Wardriving is Fun & Insightful
If you want to learn more about home networking and how consumers use it, the easiest thing in the world to do is just go wardriving. You don't have to be a rocket scientist to do it. And it is fun because you feel a little bit like a combination of James Bond, Inspector Clouseau, and a huge dork. But if you are a person in the home networking or wireless business, you have got to just go do it.
A month or so ago I did a simple wardrive, it only took a couple of extra minutes. To do this I downloaded NetStumbler, a great easy-to-use shareware app that gives you a rich amount of data on networks that it sees. With NetStumbler, you can see SSIDs, encryption, channel, MAC address, signal-to-noise ratio data, and a whole lot more. Loaded NetStumbler on my laptop, threw the laptop on the passenger seat, and started slowly driving around.
If you know Seattle, you may be interested in my route. I tried to capture a cross-section of residential & commercial, young & old neighborhoods, and more. First I drove around the top of Queen Anne (family residential district), down into Fremont’s commercial district (mixed commercial/residential), up to 45th (commercial), down the Ave (residential/commercial), around a couple of college blocks (University of Washington—student apartments) & to the office. A mixed run of households, businesses, incomes, lifestyles at various speeds in the car, so not all networks seen for sure.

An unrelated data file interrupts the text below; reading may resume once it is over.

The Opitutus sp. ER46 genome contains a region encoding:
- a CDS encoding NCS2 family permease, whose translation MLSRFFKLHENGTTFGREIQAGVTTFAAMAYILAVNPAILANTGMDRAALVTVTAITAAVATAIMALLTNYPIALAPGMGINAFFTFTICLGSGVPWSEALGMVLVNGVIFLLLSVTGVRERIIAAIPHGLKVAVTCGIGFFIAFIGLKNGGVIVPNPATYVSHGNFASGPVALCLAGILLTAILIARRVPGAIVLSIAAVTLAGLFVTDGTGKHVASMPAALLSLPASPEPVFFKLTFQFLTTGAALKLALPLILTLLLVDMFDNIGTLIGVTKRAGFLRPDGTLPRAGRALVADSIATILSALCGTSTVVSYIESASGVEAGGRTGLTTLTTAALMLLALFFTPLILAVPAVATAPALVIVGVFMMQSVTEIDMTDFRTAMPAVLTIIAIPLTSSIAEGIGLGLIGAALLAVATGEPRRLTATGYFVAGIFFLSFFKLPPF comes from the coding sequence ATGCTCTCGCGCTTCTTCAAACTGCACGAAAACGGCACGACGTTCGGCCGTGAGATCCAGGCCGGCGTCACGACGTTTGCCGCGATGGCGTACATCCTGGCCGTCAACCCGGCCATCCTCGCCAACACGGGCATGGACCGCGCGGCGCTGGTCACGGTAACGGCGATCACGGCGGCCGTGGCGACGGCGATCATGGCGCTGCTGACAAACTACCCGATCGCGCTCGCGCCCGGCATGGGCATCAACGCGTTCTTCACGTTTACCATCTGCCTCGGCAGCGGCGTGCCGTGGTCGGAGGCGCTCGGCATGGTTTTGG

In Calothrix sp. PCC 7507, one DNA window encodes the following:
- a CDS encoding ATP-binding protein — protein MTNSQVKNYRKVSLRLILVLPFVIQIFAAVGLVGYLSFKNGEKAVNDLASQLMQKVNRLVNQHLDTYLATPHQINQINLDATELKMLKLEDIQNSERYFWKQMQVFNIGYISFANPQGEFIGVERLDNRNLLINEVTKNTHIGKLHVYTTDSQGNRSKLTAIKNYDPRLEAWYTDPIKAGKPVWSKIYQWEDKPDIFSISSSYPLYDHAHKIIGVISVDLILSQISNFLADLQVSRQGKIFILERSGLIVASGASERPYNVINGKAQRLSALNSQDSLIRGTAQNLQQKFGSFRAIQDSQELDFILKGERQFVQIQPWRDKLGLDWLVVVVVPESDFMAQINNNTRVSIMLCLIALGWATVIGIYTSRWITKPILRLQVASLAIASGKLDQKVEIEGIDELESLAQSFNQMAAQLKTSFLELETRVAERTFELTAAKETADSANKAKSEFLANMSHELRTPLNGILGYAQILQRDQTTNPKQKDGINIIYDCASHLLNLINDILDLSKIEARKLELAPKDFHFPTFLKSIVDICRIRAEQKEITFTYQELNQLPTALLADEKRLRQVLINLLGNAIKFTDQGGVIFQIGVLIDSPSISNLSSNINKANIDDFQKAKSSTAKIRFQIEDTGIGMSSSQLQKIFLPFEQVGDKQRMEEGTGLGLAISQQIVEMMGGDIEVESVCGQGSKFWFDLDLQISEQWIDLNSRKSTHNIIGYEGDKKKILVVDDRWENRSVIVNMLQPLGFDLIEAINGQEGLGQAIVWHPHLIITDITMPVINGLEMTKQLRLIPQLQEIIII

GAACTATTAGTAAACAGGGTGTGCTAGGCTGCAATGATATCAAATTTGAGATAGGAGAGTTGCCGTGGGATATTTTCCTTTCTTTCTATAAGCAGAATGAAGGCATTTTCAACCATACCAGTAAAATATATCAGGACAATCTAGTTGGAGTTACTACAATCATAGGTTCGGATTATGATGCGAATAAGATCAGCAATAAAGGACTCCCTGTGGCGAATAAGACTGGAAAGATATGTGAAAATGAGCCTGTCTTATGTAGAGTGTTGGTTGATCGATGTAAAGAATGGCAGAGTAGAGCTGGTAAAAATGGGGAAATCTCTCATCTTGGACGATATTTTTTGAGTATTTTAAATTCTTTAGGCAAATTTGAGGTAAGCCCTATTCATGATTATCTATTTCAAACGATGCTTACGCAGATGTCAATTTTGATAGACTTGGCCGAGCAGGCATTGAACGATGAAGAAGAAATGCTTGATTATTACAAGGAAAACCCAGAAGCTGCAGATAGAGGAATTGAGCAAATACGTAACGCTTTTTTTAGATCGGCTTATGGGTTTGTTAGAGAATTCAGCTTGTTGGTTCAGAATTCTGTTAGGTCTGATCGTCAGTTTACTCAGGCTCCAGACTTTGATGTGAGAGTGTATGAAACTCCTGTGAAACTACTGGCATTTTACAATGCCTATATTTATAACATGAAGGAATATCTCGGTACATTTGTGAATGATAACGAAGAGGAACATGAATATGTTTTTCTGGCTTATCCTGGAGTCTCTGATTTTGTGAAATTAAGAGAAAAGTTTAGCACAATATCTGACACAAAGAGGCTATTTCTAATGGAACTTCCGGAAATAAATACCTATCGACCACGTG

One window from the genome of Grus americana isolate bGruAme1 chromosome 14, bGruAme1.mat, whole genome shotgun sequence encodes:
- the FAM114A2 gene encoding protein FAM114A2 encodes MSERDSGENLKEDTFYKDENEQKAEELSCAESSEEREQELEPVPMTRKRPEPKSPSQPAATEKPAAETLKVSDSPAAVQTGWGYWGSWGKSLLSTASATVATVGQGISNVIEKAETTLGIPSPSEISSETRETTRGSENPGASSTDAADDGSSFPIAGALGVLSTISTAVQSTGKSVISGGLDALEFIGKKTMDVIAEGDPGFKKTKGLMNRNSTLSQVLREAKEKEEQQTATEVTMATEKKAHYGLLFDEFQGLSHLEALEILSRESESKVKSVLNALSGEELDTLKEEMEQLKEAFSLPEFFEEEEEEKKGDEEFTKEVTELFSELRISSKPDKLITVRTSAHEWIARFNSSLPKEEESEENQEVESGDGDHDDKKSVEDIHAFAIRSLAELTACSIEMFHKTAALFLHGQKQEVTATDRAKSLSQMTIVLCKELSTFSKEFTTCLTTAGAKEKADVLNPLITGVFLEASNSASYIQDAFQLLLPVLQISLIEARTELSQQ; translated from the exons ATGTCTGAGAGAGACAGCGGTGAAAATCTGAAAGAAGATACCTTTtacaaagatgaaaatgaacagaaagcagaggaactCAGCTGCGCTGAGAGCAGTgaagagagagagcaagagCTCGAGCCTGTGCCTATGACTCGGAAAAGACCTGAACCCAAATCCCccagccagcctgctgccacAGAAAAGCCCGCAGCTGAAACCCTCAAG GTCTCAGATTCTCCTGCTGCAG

What I Found
While not in the least bit statistically significant or identifiable from a marketing purest’s point of view, I found some very interesting things:
• Of 386 networks, 164 or 42% did not have encryption turned on.
• In the high brow residential Queen Anne district, people tend more to name their networks by personal name, street address, etc. And there was a higher % with encryption turned off.
• In the college-aged University district, many more “GoofOff” ssids, with higher % of encryption turned on.
• There was a high correlation between encryption off & use of default router name. In other words, those who had encryption turned off were much more likely to have not changed their default router name. This supports my conclusion that in fact whether or not someone has encryption on or off & the state of their router ssid name is a good proxy for their ability to support themselves at a basic level within the home.
• (Yes, I did park my car in front of a house that had encryption off and “linksys” as the router name. No, I didn’t enter in the default username & password to access their router settings.)
• How people name their networks is entirely predictable. See the chart below:
Here's a screenshot of what NetStumbler looks like, and what level of detail you can see. What's really cool is that it detects routers really quickly, makes a sound every time it does--makes it easy for your wardrive to be a one-person operation.